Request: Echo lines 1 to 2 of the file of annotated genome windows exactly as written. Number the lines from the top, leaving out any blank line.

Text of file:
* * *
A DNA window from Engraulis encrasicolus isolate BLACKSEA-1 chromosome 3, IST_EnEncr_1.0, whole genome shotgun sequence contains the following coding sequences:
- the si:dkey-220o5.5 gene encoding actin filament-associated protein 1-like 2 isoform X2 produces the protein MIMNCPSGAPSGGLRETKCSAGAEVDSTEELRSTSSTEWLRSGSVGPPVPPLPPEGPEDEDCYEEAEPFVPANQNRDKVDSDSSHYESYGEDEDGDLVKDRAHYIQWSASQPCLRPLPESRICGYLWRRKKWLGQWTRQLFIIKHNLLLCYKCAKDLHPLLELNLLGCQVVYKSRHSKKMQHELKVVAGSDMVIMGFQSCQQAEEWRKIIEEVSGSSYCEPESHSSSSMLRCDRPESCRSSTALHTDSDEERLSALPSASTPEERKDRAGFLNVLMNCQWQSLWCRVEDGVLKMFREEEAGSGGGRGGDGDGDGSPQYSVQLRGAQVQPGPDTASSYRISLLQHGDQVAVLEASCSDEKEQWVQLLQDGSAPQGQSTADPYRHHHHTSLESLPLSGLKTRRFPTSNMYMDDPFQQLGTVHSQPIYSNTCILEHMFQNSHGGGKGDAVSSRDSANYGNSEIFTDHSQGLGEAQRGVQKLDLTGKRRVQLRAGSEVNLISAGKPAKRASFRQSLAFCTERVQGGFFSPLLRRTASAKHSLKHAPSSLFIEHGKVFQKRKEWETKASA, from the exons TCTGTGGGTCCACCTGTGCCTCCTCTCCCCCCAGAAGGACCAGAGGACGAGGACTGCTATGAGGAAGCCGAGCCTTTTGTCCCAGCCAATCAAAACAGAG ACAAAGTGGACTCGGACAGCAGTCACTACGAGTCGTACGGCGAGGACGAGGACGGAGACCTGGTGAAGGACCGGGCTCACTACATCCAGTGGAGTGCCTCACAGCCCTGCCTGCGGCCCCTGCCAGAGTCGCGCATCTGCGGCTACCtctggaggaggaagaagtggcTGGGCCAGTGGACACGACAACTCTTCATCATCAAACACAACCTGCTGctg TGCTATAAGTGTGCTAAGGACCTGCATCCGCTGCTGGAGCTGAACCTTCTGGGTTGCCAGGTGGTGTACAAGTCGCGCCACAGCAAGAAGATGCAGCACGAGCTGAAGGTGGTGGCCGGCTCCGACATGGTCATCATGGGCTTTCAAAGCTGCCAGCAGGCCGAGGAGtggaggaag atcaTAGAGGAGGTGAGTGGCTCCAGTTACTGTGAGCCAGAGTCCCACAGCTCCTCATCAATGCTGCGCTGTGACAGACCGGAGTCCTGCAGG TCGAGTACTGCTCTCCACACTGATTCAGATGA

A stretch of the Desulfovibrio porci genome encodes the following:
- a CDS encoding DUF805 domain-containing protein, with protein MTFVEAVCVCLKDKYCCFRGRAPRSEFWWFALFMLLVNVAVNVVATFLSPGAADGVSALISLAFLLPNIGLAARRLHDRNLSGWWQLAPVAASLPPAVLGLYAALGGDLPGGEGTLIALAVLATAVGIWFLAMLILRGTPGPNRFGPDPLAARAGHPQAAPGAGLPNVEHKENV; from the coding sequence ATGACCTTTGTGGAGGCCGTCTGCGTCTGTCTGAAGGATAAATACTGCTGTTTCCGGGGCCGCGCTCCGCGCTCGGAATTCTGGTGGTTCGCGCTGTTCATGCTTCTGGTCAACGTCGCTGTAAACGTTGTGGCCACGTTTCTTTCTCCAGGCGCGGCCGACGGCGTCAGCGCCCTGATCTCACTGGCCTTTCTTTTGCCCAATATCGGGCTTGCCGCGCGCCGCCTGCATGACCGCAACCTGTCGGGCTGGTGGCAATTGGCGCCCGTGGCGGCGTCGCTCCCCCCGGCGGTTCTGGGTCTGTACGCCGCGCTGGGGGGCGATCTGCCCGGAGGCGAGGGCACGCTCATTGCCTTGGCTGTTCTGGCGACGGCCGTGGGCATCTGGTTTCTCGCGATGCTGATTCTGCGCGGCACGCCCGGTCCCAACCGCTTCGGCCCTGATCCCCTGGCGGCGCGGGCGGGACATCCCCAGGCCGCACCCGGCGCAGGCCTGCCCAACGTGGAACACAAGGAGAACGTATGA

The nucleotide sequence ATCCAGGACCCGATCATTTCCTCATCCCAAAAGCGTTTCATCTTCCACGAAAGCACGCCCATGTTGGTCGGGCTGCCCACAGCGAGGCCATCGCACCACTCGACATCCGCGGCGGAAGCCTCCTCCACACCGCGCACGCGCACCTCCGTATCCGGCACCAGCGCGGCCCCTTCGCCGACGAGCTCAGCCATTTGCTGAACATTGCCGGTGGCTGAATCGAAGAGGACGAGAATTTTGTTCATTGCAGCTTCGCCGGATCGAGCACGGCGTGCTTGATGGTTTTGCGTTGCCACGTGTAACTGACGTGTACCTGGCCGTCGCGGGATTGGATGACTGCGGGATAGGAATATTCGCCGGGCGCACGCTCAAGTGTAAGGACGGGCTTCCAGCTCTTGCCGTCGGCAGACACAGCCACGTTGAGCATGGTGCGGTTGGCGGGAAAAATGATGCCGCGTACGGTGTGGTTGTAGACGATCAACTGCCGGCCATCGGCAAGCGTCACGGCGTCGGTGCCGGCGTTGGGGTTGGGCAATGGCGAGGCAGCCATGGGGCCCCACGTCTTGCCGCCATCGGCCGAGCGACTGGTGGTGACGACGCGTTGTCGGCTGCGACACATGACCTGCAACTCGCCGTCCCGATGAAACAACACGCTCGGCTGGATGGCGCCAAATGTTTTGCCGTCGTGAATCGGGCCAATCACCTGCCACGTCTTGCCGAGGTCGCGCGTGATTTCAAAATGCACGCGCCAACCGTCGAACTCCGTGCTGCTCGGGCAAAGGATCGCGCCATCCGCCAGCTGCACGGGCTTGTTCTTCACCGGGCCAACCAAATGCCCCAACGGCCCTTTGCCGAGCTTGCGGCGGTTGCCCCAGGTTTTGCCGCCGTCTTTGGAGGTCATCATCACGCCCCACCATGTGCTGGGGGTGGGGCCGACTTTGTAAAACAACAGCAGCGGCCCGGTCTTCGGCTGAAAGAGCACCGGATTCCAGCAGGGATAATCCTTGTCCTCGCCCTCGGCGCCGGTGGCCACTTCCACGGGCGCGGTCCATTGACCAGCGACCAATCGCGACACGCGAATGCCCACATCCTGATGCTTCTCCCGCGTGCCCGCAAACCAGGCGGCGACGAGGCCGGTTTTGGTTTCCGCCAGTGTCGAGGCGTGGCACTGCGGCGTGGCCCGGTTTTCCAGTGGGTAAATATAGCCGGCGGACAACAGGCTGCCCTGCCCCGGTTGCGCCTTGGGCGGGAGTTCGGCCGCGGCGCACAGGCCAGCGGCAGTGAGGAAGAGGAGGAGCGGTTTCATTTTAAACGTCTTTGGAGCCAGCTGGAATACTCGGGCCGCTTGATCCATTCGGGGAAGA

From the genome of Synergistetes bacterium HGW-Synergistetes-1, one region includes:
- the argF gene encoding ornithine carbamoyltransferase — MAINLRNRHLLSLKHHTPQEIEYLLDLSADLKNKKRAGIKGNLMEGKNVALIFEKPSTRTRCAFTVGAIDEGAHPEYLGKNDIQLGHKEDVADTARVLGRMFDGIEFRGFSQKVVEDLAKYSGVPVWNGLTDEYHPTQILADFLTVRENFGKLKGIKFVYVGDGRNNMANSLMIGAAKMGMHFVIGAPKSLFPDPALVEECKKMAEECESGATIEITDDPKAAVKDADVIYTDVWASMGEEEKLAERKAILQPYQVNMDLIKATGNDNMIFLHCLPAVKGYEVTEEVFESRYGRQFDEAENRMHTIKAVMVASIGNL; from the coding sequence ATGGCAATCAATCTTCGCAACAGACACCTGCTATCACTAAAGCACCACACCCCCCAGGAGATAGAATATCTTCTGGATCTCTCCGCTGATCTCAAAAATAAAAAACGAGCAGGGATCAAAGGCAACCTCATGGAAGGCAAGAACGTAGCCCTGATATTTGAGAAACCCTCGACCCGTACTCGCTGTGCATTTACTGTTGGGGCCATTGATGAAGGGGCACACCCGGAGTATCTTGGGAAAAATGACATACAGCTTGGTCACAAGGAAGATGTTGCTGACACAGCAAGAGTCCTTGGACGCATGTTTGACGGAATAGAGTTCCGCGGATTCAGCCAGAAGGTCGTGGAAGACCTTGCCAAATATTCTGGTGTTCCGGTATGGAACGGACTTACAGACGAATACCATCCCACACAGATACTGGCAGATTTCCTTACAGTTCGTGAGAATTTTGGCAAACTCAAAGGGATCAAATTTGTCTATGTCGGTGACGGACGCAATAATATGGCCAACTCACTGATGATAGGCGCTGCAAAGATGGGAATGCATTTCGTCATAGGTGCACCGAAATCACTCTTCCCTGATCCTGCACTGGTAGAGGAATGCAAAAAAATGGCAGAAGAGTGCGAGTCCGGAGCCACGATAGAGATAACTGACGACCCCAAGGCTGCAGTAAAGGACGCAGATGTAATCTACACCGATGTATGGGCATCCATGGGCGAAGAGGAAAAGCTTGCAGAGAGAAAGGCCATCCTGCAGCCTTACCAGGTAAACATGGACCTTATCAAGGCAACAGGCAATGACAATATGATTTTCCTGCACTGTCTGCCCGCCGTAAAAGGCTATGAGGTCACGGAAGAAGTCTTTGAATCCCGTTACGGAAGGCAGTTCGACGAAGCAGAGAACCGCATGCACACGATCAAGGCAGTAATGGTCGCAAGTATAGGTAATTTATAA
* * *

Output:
A DNA window from Engraulis encrasicolus isolate BLACKSEA-1 chromosome 3, IST_EnEncr_1.0, whole genome shotgun sequence contains the following coding sequences:
- the si:dkey-220o5.5 gene encoding actin filament-associated protein 1-like 2 isoform X2 produces the protein MIMNCPSGAPSGGLRETKCSAGAEVDSTEELRSTSSTEWLRSGSVGPPVPPLPPEGPEDEDCYEEAEPFVPANQNRDKVDSDSSHYESYGEDEDGDLVKDRAHYIQWSASQPCLRPLPESRICGYLWRRKKWLGQWTRQLFIIKHNLLLCYKCAKDLHPLLELNLLGCQVVYKSRHSKKMQHELKVVAGSDMVIMGFQSCQQAEEWRKIIEEVSGSSYCEPESHSSSSMLRCDRPESCRSSTALHTDSDEERLSALPSASTPEERKDRAGFLNVLMNCQWQSLWCRVEDGVLKMFREEEAGSGGGRGGDGDGDGSPQYSVQLRGAQVQPGPDTASSYRISLLQHGDQVAVLEASCSDEKEQWVQLLQDGSAPQGQSTADPYRHHHHTSLESLPLSGLKTRRFPTSNMYMDDPFQQLGTVHSQPIYSNTCILEHMFQNSHGGGKGDAVSSRDSANYGNSEIFTDHSQGLGEAQRGVQKLDLTGKRRVQLRAGSEVNLISAGKPAKRASFRQSLAFCTERVQGGFFSPLLRRTASAKHSLKHAPSSLFIEHGKVFQKRKEWETKASA, from the exons TCTGTGGGTCCACCTGTGCCTCCTCTCCCCCCAGAAGGACCAGAGGACGAGGACTGCTATGAGGAAGCCGAGCCTTTTGTCCCAGCCAATCAAAACAGAG ACAAAGTGGACTCGGACAGCAGTCACTACGAGTCGTACGGCGAGGACGAGGACGGAGACCTGGTGAAGGACCGGGCTCACTACATCCAGTGGAGTGCCTCACAGCCCTGCCTGCGGCCCCTGCCAGAGTCGCGCATCTGCGGCTACCtctggaggaggaagaagtggcTGGGCCAGTGGACACGACAACTCTTCATCATCAAACACAACCTGCTGctg TGCTATAAGTGTGCTAAGGACCTGCATCCGCTGCTGGAGCTGAACCTTCTGGGTTGCCAGGTGGTGTACAAGTCGCGCCACAGCAAGAAGATGCAGCACGAGCTGAAGGTGGTGGCCGGCTCCGACATGGTCATCATGGGCTTTCAAAGCTGCCAGCAGGCCGAGGAGtggaggaag atcaTAGAGGAGGTGAGTGGCTCCAGTTACTGTGAGCCAGAGTCCCACAGCTCCTCATCAATGCTGCGCTGTGACAGACCGGAGTCCTGCAGG TCGAGTACTGCTCTCCACACTGATTCAGATGA